“The OIG has opened over 15,000 investigative matters related to the pandemic. The vast majority of these matters involve identity theft related UI fraud. In response to this unprecedented amount of potential UI fraud, the OIG hired 22 additional special agents, a 20 percent increase in field investigative staff. In addition, our special agents prioritized their case inventory so that 75 percent of the investigative workload was focused on UI fraud. Prior to the pandemic, UI fraud made up approximately 10 percent of the investigative workload. The OIG’s investigative efforts have directly resulted in the identification and recovery of over $100 million in fraud involving the UI program. In addition, OIG special agents assisted in the identification and recovery of over $565 million in fraudulent UI benefits.” Pandemic Response Oversight Plan, p2 https://www.oig.dol.gov/public/oaprojects/DOL_OIG_Updated_Pandemic_Response_Oversight_Plan.pdf ↩
“A new phenomenon created more confusion. Before the pandemic, most cases of fraud in the UI system consisted of claimants misrepresenting the facts in order to get a larger benefit amount. During the pandemic, the predominant type of fraud has been false identification: as of this report, there are approximately 50,000 UI claims with questionable identity characteristics. The federal rules require that notice be given to these individuals, but it is not possible to contact a claimant who is fraudulent or is a bot. This is just one example where state and federal laws were not up to the unprecedented challenges of the pandemic. As context, in the regular UI system, the employer serves as a deterrent to fraudulent benefit claims. If an employer disagrees with a claimant’s eligibility for the program or a false claim is filed, they can file an appeal. In the PUA system, there is no employer of an independent contractor to review the claim and disagree with the application for benefits. Also, Nevada has no state income tax, and so the state had no way to validate to see whether an individual had self-employment income or not.” - Nevada Strike Force Report https://cms.detr.nv.gov/Content/Media/Strike_Force_Report_2021_FIN.pdf ↩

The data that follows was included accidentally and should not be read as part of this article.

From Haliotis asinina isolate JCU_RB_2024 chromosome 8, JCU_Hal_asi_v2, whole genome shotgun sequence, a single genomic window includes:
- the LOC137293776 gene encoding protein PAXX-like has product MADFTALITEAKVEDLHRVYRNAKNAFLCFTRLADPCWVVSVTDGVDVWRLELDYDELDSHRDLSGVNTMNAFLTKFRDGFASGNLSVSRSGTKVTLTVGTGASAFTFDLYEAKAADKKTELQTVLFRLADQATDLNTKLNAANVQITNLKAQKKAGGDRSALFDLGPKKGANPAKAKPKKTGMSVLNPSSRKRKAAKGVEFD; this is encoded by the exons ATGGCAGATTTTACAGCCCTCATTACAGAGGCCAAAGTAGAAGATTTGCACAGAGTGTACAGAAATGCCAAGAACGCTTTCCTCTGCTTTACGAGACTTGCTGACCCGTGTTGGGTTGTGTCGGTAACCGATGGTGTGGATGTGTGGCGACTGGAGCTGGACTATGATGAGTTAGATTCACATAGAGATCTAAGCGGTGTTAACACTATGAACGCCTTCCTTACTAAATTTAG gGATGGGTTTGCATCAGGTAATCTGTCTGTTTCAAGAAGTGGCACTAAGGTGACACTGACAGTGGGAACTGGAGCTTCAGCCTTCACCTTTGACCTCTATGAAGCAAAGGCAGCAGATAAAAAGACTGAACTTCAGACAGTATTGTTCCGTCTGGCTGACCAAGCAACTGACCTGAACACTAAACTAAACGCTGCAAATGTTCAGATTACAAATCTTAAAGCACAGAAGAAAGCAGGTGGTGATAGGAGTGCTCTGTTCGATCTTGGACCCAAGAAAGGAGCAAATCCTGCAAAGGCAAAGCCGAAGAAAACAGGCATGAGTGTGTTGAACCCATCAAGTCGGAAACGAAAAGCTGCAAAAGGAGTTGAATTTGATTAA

While there are examples of unemployment benefits in the past that were not tied to wages, these amounts were very small: $25 per week. During the COVID-19 pandemic, $600 per week over an extended period of time made it very profitable to invest in filing fraudulent claims. ↩